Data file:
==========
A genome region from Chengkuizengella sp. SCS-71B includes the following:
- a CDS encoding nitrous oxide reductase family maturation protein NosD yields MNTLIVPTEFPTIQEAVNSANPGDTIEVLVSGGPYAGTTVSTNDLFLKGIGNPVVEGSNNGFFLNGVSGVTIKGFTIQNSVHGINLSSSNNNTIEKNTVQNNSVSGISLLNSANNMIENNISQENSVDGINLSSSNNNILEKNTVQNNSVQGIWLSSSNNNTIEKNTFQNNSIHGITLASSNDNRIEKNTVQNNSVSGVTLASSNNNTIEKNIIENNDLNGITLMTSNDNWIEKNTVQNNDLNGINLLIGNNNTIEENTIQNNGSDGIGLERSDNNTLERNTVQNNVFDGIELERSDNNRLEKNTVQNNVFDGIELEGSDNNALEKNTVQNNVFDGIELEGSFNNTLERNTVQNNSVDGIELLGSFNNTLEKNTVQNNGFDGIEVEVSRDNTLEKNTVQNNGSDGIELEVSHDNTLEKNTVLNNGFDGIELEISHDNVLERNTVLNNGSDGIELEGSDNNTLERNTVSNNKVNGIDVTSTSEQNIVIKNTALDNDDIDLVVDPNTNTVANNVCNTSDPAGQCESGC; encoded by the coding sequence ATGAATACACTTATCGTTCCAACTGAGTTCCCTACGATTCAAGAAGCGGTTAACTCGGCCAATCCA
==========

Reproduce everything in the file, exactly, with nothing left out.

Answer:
A genome region from Chengkuizengella sp. SCS-71B includes the following:
- a CDS encoding nitrous oxide reductase family maturation protein NosD yields MNTLIVPTEFPTIQEAVNSANPGDTIEVLVSGGPYAGTTVSTNDLFLKGIGNPVVEGSNNGFFLNGVSGVTIKGFTIQNSVHGINLSSSNNNTIEKNTVQNNSVSGISLLNSANNMIENNISQENSVDGINLSSSNNNILEKNTVQNNSVQGIWLSSSNNNTIEKNTFQNNSIHGITLASSNDNRIEKNTVQNNSVSGVTLASSNNNTIEKNIIENNDLNGITLMTSNDNWIEKNTVQNNDLNGINLLIGNNNTIEENTIQNNGSDGIGLERSDNNTLERNTVQNNVFDGIELERSDNNRLEKNTVQNNVFDGIELEGSDNNALEKNTVQNNVFDGIELEGSFNNTLERNTVQNNSVDGIELLGSFNNTLEKNTVQNNGFDGIEVEVSRDNTLEKNTVQNNGSDGIELEVSHDNTLEKNTVLNNGFDGIELEISHDNVLERNTVLNNGSDGIELEGSDNNTLERNTVSNNKVNGIDVTSTSEQNIVIKNTALDNDDIDLVVDPNTNTVANNVCNTSDPAGQCESGC; encoded by the coding sequence ATGAATACACTTATCGTTCCAACTGAGTTCCCTACGATTCAAGAAGCGGTTAACTCGGCCAATCCA